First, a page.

This project describes the findings of a two-year study of the Coram Community Campus, aimed not so much at assessing the effectiveness of multi-agency working, but rather exploring how it can happen and the difficulties it must address. The researchers have taken an in-depth approach, seeking to examine how the Campus functions within the context of a world which is not 'joined up', where resources are scarce, where services come from different positions of strength, and social exclusion is still a fact of life for many of the users. They probe the lessons to be learned from the Campus experience for planning and implementing multi-agency working, in order to indicate some of the conditions that might contribute to successful outcomes.

The Campus

The Coram Community Campus is a group of voluntary and statutory organisations working together in the King's Cross area of London. The multi-agency network is founded upon an organisational arrangement in which all of the parts are linked together, working in partnership to a common purpose. It aims to provide comprehensive, open access and flexible services to meet the needs of parents, carers and young children in the local community.

Within the wider context of multi-agency working, there is nothing in the Campus that is inherently new. What is distinctive is the idea of bringing mainstream services, supplied by a range of public sector and voluntary agencies, into a network of more closely integrated relationships, co-ordinated by one agency, Coram Family, as the catalyst and facilitator.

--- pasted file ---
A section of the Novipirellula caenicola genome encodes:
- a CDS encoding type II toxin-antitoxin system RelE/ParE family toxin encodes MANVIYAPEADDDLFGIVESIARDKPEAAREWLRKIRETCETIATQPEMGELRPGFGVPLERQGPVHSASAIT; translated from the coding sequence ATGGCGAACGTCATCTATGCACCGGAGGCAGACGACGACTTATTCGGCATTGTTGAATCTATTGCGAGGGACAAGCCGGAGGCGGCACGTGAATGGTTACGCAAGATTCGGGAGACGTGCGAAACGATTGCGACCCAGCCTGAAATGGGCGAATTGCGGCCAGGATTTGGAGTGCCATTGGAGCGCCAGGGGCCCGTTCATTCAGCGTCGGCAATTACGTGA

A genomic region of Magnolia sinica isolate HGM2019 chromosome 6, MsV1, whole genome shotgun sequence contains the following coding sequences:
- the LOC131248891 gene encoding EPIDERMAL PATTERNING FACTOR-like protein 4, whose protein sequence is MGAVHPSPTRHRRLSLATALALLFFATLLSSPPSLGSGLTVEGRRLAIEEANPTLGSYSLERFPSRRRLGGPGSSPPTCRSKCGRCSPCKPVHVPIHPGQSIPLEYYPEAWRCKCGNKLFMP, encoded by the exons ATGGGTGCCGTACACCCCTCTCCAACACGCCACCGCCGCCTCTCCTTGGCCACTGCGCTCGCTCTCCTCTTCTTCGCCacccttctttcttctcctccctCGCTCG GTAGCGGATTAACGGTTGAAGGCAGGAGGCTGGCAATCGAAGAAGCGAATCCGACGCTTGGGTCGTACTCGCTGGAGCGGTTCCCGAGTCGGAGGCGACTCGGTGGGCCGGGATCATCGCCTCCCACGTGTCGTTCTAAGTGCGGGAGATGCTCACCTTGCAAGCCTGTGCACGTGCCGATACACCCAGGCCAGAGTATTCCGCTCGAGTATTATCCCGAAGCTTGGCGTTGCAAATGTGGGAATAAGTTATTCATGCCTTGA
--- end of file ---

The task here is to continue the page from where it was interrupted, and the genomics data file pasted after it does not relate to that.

Throughout the study, the emphasis was on the Campus as a whole, endeavouring to assess the degree to which, in bringing services together, the Campus has become 'more than the sum of its parts'. For both practitioners and users this wider 'Campus' perspective was at times a difficult concept to hold on to.

The organisation

There is a complex organisational structure underpinning the Campus model. Though rooted in a partnership, the partners are not equal, nor do they share common accountability. Coram Family is the lead agency and has been significant in creating and co-ordinating the Campus network. Its size, coupled with its power as landlord to many of the service providers, have generated tensions. Most service providers on the Campus are accountable to their own management bodies, and have come to the Campus with a degree of independence and autonomy, which they wish to preserve. The fact that providers are not under the same management makes it harder to be integrated or to engage in joint working.

The vision

The overall goal in establishing the Campus was for a 'one-stop shop' for families and young children, with multi-agency services offering high quality, open access, mainstream provision. Coram Family was responsible for creating and holding on to this vision. The vision has had to be broad in its scope in order to accommodate the wide range of family services on the site. Senior managers generally felt they shared the same vision.

Similarly, the Campus principles, which were formulated jointly by Coram Family and senior managers, and which later became Campus aims and objectives, have operated as a broad, shared value base. Some providers consider them to be a description of good practice for any service working with children and families. As such, there was no evidence of changes in practice resulting from services signing up to the Campus principles. Lower level staff and users were less aware of the Campus vision, or of the Campus aims and objectives.

Enabling factors